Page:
Updated: The final death toll of the Genoa Bridge collapse tragedy is 42. As the country was giving its tributes to the victims in the state funeral, search continued amidst the rubble from the zone.
The last person to be taken lifeless from the area was Mirko Vicini, a 30 year old who was still unaccounted for. Earlier a family of three including a 9 year old child was found lifeless in a car under the rubble.
Italian President Sergio Mattarella presided over a state funeral for 18 of the victims of Tuesday’s bridge collapse in Genoa.
Mr Mattarella and PM Giuseppe Conte are leading mourners at the ceremony.
The Italian President said that the truth needs to come out in the tragedy so that justice is done. Even if justice is done, it won’t cancel the pain of the tragedy.
Italy is preparing an official day of mourning Saturday to commemorate the dozens of people killed in Genoa’s bridge disaster with some outraged relatives of victims set to shun the official ceremonies.
Authorities have planned a state funeral service on Saturday at a hall in Genoa, coinciding with a day of mourning. Relatives who gathered at the hall on Friday embraced and prayed over lines of coffins, many adorned with flowers and photographs of the dead.
But according to La Stampa newspaper, the families of 17 victims have refused to take part, while a further seven have yet to decide whether they will attend.
“It is the state who has provoked this; let them not show their faces, the parade of politicians is shameful,” the press cited the mother of one of four young Italians from Naples who died.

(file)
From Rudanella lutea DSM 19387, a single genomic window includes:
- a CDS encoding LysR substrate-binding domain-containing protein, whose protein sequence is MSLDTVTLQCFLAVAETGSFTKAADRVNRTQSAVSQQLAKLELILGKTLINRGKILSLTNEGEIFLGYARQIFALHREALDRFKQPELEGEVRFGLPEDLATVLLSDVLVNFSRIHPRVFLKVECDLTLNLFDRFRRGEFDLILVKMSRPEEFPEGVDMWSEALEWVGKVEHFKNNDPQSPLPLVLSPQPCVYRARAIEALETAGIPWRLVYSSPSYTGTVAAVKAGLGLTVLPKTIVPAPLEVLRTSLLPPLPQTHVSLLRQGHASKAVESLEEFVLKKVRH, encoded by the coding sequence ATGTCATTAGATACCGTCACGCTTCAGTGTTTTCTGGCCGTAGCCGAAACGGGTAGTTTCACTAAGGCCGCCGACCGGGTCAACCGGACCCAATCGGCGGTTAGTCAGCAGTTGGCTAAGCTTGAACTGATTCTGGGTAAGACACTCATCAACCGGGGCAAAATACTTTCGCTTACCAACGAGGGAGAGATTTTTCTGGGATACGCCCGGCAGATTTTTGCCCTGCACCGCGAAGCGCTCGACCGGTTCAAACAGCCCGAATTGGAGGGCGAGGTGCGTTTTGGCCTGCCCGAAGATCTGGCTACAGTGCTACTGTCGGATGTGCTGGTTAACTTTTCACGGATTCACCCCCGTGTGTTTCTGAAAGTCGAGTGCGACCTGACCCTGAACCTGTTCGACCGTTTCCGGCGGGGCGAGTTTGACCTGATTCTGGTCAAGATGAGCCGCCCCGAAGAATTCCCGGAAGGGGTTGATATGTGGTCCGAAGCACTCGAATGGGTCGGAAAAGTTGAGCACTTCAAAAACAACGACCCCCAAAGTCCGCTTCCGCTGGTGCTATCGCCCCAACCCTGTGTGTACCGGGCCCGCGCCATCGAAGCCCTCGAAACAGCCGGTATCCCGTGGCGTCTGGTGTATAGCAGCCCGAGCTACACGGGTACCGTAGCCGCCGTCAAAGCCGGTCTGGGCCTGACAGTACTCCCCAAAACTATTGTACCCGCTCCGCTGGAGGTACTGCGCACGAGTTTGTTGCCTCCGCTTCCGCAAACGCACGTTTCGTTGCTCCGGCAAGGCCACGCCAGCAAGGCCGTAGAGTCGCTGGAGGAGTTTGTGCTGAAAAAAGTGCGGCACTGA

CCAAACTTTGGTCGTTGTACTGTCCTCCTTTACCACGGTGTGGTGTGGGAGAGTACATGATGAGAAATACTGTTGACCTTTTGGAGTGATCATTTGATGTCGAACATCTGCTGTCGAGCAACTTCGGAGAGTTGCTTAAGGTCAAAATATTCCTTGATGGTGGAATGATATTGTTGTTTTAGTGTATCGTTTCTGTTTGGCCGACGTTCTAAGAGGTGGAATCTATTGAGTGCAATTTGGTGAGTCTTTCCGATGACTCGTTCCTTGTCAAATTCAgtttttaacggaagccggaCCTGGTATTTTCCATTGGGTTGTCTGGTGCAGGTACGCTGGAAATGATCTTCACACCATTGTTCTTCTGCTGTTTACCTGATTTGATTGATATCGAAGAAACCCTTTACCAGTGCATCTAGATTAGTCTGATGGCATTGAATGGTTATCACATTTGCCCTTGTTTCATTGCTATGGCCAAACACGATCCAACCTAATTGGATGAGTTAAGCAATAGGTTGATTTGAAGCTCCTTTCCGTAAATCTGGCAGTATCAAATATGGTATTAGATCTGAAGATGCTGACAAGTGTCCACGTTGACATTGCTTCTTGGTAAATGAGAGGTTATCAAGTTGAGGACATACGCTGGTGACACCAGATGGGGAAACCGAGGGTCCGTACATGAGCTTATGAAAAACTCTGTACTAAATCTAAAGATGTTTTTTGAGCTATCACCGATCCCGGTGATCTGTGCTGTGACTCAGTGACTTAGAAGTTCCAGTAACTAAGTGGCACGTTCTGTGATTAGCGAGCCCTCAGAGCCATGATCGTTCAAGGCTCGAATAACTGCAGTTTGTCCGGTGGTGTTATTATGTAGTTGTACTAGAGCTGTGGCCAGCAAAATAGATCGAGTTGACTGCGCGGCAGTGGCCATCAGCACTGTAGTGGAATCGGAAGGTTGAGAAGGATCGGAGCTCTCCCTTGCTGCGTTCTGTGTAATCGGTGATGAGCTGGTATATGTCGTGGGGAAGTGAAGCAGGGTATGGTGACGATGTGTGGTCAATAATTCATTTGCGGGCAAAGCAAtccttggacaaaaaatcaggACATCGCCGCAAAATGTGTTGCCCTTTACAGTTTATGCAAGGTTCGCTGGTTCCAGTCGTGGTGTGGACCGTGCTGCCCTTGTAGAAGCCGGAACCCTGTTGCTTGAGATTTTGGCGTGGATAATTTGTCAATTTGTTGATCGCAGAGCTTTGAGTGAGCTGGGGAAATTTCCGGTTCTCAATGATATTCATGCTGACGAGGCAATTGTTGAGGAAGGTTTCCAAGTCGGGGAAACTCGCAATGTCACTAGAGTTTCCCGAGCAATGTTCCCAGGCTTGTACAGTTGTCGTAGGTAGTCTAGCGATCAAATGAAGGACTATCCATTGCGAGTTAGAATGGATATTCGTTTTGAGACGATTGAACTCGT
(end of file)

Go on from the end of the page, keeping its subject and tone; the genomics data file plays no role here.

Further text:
The government has set up a commission to examine the causes of the disaster and one member speculated on Friday that a broken cable rod was “a serious work hypothesis”.
Antonio Brencich, a University of Genoa lecturer, said there were “eyewitness accounts and videos that go in this direction”.
The bridge, which was constructed in the 1960s, has cables running directly from the deck to the top of the towers.
The Deputy Premier and Labour and Industry Minister Luigi Di Maio on Friday denied reports that the government was reconsidering its decision to revoke the concession of highways company Autostrade per l’Italia after this week’s bridge-collapse disaster in Genoa. “I say this loud and clear – the political will is there. We want to revoke the concession of Autostrade per l’Italia,” said Di Maio, the leader of the anti-establishment 5-Star Movement (M5S). “You cannot keep pretending that nothing has happened.
“These people continue to have the toll paid without doing ordinary and extraordinary maintenance and it’s time to say no more. They wrote that the government is holding back. That’s false. The government is accelerating and it will revoke the concessions”. Interior Minister Matteo Salvini said Friday that the government’s decision on revoking the concession of Autostrade per l’Italia will not be influenced by any aid the highways company offers to the victims of this week’s Genoa bridge-collapse disaster.’